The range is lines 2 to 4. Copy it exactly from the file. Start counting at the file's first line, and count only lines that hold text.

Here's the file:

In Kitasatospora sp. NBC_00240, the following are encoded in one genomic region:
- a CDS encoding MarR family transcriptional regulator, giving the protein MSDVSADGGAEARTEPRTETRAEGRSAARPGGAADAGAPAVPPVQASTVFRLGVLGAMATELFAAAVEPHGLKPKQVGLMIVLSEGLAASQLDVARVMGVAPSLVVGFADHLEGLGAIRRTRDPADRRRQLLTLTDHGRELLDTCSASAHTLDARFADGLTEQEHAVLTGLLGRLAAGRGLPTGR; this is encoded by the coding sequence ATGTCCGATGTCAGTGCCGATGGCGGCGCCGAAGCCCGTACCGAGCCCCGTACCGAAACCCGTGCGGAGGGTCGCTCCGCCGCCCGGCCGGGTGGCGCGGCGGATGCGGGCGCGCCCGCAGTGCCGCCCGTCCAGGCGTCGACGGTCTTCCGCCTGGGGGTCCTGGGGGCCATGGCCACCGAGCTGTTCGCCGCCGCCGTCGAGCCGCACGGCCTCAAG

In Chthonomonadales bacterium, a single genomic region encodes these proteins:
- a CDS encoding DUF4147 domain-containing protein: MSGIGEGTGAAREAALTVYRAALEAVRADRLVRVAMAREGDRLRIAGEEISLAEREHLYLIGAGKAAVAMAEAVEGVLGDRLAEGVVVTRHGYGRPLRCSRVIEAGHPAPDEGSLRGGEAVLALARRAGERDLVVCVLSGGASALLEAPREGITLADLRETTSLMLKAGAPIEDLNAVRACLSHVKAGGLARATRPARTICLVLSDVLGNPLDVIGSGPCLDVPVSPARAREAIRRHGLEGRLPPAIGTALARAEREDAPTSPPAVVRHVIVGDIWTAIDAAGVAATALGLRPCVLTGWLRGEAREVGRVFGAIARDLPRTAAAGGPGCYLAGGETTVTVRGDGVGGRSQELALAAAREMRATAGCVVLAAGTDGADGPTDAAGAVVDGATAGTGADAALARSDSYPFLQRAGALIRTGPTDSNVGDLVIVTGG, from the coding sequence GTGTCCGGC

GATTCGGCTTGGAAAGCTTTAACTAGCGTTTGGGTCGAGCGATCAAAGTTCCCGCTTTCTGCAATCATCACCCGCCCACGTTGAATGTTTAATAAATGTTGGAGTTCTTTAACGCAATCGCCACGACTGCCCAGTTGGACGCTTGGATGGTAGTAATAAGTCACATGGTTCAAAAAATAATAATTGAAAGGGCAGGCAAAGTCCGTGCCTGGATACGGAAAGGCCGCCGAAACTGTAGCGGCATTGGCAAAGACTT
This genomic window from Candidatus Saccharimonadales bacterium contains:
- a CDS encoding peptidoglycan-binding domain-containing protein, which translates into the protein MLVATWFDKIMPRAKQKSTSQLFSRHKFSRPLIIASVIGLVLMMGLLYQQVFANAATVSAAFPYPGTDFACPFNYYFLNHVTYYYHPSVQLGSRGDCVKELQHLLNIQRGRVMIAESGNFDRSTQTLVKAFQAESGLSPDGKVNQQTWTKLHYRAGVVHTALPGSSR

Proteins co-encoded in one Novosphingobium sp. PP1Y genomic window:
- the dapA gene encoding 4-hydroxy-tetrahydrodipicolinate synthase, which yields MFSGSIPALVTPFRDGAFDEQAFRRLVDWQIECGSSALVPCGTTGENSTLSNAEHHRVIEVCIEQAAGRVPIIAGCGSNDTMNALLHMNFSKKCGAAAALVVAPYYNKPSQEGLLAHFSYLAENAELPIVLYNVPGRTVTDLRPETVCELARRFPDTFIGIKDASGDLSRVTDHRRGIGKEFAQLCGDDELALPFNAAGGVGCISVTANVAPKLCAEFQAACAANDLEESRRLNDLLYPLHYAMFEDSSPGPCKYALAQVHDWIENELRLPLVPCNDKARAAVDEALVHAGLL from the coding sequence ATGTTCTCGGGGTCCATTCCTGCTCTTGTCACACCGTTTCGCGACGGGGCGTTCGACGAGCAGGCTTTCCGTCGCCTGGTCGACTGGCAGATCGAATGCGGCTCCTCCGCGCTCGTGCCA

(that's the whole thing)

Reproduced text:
- a CDS encoding MarR family transcriptional regulator, giving the protein MSDVSADGGAEARTEPRTETRAEGRSAARPGGAADAGAPAVPPVQASTVFRLGVLGAMATELFAAAVEPHGLKPKQVGLMIVLSEGLAASQLDVARVMGVAPSLVVGFADHLEGLGAIRRTRDPADRRRQLLTLTDHGRELLDTCSASAHTLDARFADGLTEQEHAVLTGLLGRLAAGRGLPTGR; this is encoded by the coding sequence ATGTCCGATGTCAGTGCCGATGGCGGCGCCGAAGCCCGTACCGAGCCCCGTACCGAAACCCGTGCGGAGGGTCGCTCCGCCGCCCGGCCGGGTGGCGCGGCGGATGCGGGCGCGCCCGCAGTGCCGCCCGTCCAGGCGTCGACGGTCTTCCGCCTGGGGGTCCTGGGGGCCATGGCCACCGAGCTGTTCGCCGCCGCCGTCGAGCCGCACGGCCTCAAG

In Chthonomonadales bacterium, a single genomic region encodes these proteins:
- a CDS encoding DUF4147 domain-containing protein: MSGIGEGTGAAREAALTVYRAALEAVRADRLVRVAMAREGDRLRIAGEEISLAEREHLYLIGAGKAAVAMAEAVEGVLGDRLAEGVVVTRHGYGRPLRCSRVIEAGHPAPDEGSLRGGEAVLALARRAGERDLVVCVLSGGASALLEAPREGITLADLRETTSLMLKAGAPIEDLNAVRACLSHVKAGGLARATRPARTICLVLSDVLGNPLDVIGSGPCLDVPVSPARAREAIRRHGLEGRLPPAIGTALARAEREDAPTSPPAVVRHVIVGDIWTAIDAAGVAATALGLRPCVLTGWLRGEAREVGRVFGAIARDLPRTAAAGGPGCYLAGGETTVTVRGDGVGGRSQELALAAAREMRATAGCVVLAAGTDGADGPTDAAGAVVDGATAGTGADAALARSDSYPFLQRAGALIRTGPTDSNVGDLVIVTGG, from the coding sequence GTGTCCGGC